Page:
Risk & Compliance

Ethics and the Bottom Line

A company's ethical lapses can be far more costly than executives imagine, says one expert.
Marie LeoneJune 8, 2010

On Monday, Marianne Jennings avoided the standard warm and fuzzy lecture about ethics and went straight for the corporate-finance jugular. “Lapses in ethics hurt the cost of capital,” declared Jennings, a professor of legal and ethical studies at Arizona State University. Speaking at the Institute of Management Accountants’s annual meeting in Baltimore, she contended that although breakdowns in corporate ethics can be costly, executives never make ethics “part of a strategic business plan” until they understand the scope of potential losses.

Jennings conceded that facing up to an ethics failure can be difficult. In most cases, she said, executives are keenly aware of problems but develop strategies to deal with them. As an example, Jennings pointed to Chiquita Brands International. Since 1997, Chiquita had been paying a mercenary group to protect its operations in Colombia, not an uncommon practice in that part of the world. However, in 2001, the U.S. government classified the group, Autodefensas Unidas de Colombia (AUC), as a foreign terrorist organization, making the payments illegal under the Patriot Act of 2001.

Chiquita eventually disclosed the payments to the Department of Justice and was told to discontinue funding the terrorist group. But the company determined that stopping the payments was dangerous, and dealt with the situation by switching from checks to hard-to-trace cash. In March 2007, Chiquita pleaded guilty to making payments to a terrorist organization and paid a $25 million fine, among other reparations. Soon after that, Chiquita closed its Colombia operations, citing a volatile and dangerous political environment.

Jennings believes that most executives have noble reasons, whether genuine or imaginary, for unethical actions. Chiquita executives, for example, cited safety as the reason for the AUC payouts. But noble reasons don’t put a cap on the monetary and reputational costs of breaking the law, she added.

In the case of German industrial conglomerate Siemens AG, which paid $800 million in fines in December 2008 to settle U.S. bribery charges, the price tag for its unethical conduct also includes the cost of rebuilding the company’s stock price and internal expertise, said Jennings. Peter Loescher, the new CEO brought in to clean up the mess, predicted in 2008 that it would take five years for Siemens’s stock price to recover, she noted. Loescher also said that because the company had relied on bribery as a business model, its infrastructure had been weakened: it no longer had the skill set for drafting proposals to win contracts or successfully compete for business.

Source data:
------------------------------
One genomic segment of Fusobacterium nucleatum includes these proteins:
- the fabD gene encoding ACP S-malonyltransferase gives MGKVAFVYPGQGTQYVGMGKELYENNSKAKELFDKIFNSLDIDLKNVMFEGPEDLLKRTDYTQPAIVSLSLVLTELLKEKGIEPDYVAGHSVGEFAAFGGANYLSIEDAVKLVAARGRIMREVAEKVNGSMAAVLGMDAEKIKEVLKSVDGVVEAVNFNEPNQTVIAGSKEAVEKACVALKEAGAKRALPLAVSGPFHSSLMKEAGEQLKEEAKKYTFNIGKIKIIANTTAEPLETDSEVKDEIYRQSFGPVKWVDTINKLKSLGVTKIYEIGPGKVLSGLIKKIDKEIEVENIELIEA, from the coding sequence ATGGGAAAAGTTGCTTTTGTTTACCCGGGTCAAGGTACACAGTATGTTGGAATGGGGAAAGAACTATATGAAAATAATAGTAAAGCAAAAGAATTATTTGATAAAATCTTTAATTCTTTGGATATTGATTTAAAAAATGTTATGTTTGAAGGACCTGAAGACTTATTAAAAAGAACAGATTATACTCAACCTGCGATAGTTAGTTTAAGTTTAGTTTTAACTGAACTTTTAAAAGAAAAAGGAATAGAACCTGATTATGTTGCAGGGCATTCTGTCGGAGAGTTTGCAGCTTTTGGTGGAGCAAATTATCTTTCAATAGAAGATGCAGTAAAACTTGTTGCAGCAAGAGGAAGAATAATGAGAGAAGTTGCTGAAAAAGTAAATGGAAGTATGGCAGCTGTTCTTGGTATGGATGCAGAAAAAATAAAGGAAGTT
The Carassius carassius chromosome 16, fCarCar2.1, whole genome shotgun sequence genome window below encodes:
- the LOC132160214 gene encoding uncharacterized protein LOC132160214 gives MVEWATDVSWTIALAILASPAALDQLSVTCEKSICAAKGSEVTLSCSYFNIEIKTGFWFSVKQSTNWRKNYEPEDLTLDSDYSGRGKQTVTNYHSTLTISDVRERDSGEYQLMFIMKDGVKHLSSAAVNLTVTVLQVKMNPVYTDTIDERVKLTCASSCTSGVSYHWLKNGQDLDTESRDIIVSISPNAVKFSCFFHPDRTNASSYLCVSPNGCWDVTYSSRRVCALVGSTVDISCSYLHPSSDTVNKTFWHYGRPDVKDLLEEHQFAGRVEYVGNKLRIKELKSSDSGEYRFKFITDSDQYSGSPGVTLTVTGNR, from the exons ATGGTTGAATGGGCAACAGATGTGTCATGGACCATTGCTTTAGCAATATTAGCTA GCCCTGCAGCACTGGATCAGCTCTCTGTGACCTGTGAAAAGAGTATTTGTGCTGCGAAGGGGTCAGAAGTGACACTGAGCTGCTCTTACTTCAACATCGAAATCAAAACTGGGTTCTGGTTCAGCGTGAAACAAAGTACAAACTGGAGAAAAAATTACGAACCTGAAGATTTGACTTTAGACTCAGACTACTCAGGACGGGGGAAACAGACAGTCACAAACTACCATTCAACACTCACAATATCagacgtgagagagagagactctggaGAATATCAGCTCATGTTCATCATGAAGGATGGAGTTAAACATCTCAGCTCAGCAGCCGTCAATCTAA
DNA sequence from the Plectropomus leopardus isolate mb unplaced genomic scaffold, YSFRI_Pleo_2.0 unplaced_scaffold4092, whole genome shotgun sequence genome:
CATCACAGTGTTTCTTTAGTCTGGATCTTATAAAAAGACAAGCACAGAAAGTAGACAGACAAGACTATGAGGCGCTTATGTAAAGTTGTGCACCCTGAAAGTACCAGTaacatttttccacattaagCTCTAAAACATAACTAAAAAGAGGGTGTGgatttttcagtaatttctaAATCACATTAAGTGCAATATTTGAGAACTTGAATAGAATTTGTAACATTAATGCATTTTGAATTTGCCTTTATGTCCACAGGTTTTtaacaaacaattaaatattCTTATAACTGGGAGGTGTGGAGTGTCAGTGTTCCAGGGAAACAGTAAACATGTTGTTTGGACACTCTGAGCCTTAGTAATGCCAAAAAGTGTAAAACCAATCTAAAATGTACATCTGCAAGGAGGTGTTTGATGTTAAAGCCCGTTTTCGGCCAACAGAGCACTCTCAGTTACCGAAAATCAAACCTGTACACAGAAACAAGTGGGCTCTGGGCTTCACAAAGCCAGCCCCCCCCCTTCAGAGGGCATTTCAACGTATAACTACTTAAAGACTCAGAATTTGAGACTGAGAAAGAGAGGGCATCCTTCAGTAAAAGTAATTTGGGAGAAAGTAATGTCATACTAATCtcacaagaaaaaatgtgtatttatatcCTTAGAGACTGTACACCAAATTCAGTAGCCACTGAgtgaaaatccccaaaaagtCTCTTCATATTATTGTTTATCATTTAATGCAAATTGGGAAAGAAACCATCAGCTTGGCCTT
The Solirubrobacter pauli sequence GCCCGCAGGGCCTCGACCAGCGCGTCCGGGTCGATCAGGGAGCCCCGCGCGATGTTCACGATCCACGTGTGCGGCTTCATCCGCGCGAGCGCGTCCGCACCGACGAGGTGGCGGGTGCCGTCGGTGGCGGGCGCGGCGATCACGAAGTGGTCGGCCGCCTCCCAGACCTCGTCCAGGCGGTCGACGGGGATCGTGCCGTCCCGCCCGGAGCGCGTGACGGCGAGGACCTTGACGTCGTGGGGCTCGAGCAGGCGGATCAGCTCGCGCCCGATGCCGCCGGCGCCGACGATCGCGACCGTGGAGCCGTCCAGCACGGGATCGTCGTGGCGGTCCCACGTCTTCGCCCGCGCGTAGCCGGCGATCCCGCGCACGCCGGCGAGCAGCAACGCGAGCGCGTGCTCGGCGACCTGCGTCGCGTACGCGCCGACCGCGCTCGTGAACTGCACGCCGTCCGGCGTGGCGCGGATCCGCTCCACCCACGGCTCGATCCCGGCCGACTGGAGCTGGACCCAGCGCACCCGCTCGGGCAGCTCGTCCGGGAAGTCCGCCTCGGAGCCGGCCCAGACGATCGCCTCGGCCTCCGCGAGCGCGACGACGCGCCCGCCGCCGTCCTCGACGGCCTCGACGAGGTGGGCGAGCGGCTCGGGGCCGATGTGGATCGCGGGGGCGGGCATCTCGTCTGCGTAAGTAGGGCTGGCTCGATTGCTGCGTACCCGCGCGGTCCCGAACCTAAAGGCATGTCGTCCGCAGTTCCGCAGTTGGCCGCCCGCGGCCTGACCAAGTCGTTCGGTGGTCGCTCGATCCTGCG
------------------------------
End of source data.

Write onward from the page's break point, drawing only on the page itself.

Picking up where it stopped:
Jennings held up the example of Merck and its arthritis drug Vioxx as a debacle that could have been avoided had ethics prevailed. As the pharmaceutical company was developing the drug, scientists discovered risks involving users who suffered from certain cardiovascular conditions. Essentially, taking Vioxx doubled the risk of heart attacks and strokes in some people. But Vioxx was the only major drug in the company’s pipeline, and it was sent to market without the proper risk disclosures.

When Merck pulled the drug from the market in 2004, widespread lawsuits followed, and investors lost $28 billion as Merck’s stock price plummeted. This year, Merck is making its last payment into a $4.85 billion fund that was set up to handle about 50,000 claims against Vioxx. (Other lawsuits are pending.) Had Merck disclosed the risks up front, said Jennings, its revenues from the drug would have shrunk, but it would have saved billions in cash outlays and avoided a costly reputational black mark, one not easily removed.

For some companies, ethical lapses have become commonplace, said Jennings; paying “the million-dollar fine has become a way of life.” Yet the cost of operating a business in ethical gray areas eventually catches up to them, she added. Jennings said she has been lecturing for three years about the shoddy maintenance programs at BP that came to light via accidents previous to the Deepwater Horizon disaster. BP “has always gone to the edge without thinking of the risks and consequences of [substandard] maintenance,” she said. Now, the oil giant faces untold billions in costs stemming from the catastrophic oil leak in the Gulf of Mexico.

In the end, Jennings said, when a company crosses the ethical line and fosters mistrust among investors, customers, employees, and the public, the effect on its cost of capital can be severe. “When you fool with trust,” she warned, “you fool with the capital markets.”